Business understanding of insurance fraud improvements and associated awareness of cyber risks

October 15th, 2021

Our recently conducted annual research showed that New Zealand businesses have an improved understanding of insurance fraud compared to the results from our 2020 survey. In fact, business’ knowledge of insurance fraud increased by 11% compared to last year. This significant increase in knowledge reflects the environment Kiwi businesses have been working in the past 12 months – the impact of significant weather events and increased instances of cyber-attacks.

To better understand these results, let’s take a look at typical insurance policies for businesses and what the impact of weather extremes and cyber-attacks have meant for businesses when considering insurance cover, or making insurance claims.

Five key types of commercial insurance

  1. Commercial property insurance

A property portfolio should have comprehensive insurance coverage to provide protection against everything from natural disasters, fires, floods, accidental damage, a sudden breakdown of service machinery (lifts, heating, and air-conditioning systems), and importantly loss of rental income due to insured damage. Insuring the liability risks in connection with a property business is just as important as insuring the property for fire and earthquake.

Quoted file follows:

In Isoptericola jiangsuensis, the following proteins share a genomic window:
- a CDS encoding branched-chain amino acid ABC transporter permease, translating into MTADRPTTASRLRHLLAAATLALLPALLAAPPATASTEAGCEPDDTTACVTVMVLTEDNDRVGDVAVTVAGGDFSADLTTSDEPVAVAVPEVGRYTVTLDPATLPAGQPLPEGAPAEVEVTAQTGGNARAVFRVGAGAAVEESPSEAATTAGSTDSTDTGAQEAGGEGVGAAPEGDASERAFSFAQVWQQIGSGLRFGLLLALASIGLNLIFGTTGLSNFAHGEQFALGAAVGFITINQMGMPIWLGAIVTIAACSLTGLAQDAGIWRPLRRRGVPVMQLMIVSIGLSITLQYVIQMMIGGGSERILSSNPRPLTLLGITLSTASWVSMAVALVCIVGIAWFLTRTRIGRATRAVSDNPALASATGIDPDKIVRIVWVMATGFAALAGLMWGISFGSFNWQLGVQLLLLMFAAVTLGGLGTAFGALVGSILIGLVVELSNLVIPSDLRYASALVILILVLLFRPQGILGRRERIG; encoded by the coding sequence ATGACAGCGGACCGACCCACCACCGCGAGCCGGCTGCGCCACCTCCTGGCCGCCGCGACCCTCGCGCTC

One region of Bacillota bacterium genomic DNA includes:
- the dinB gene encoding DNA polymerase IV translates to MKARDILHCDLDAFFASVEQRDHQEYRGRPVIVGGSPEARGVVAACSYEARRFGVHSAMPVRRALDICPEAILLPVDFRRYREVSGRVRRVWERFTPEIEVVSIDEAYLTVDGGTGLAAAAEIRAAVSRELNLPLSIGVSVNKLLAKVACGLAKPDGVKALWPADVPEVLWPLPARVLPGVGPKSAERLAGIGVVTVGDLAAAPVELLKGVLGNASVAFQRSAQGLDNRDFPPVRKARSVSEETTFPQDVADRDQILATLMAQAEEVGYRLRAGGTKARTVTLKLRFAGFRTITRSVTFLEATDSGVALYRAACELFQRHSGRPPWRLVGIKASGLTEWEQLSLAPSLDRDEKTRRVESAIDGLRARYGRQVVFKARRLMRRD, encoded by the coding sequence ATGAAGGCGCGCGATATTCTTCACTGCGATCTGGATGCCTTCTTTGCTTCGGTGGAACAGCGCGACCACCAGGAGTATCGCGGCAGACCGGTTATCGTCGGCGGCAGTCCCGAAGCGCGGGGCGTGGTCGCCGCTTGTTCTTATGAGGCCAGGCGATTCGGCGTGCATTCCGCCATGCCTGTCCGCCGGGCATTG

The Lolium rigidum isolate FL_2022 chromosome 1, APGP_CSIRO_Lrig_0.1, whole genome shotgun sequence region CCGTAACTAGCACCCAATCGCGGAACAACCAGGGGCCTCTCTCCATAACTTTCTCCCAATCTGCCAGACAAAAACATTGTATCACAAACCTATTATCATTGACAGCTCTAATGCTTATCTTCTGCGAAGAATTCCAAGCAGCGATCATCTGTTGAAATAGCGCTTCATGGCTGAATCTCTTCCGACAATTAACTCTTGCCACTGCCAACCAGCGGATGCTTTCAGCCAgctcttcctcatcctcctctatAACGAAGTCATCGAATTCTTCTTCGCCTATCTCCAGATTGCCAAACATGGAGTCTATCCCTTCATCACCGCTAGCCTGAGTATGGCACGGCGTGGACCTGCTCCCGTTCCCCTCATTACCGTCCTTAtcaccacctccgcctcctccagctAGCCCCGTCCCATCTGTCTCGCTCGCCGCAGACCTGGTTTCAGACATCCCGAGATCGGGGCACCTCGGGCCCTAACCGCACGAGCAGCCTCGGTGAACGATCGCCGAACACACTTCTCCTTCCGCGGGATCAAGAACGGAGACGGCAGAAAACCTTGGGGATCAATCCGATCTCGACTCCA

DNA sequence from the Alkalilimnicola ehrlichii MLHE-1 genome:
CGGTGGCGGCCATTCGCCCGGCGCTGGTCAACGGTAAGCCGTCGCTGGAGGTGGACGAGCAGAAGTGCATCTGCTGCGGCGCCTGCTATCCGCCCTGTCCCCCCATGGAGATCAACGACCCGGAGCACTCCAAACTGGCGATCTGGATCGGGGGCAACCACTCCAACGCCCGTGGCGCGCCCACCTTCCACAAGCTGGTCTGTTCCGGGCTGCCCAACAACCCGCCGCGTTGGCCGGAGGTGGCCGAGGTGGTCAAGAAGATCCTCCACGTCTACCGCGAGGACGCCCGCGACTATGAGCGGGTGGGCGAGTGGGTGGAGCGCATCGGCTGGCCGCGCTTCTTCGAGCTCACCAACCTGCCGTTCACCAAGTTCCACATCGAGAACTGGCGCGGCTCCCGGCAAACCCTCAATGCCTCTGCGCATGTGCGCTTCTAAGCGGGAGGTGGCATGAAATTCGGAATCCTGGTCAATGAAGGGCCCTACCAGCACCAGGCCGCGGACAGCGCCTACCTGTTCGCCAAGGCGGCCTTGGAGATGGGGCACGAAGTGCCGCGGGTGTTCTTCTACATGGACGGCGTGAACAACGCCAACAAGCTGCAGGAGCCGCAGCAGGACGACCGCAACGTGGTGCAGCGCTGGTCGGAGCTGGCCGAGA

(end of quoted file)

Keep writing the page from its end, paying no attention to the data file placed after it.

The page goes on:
In the last 12 months, businesses have been impacted by significant weather events with a tornado in South Auckland, severe flooding in the West Coast and Canterbury to name just a couple of events.

Events such as these highlight the importance of insurance, and in the process of engaging with insurance brokers and advisers, and making insurance claims, there is a natural increase in the knowledge of what could be considered insurance fraud as business’ general understanding of insurance is increased.

Find more information about commercial property insurance.

  1. Commercial motor insurance

For some businesses, motor insurance may be their key priority. A business may own commercial vehicles which are leased or rented to their customers or own a business fleet for the use of their staff. A business can decide their level of insurance cover – comprehensive cover, third party cover, fire, and theft cover. Generally, if there is any finance on the vehicles, then the finance interest will require the motor vehicles to be comprehensively insured.

The last year has seen businesses becoming more vulnerable, such as rental vehicle companies succumbing to theft of vehicles.

Much like property insurance, engaging with insurance brokers and advisers, or making insurance claims does increase overall knowledge of insurance and a greater awareness of insurance fraud.

Find more information about commercial motor insurance.

  1. Business interruption insurance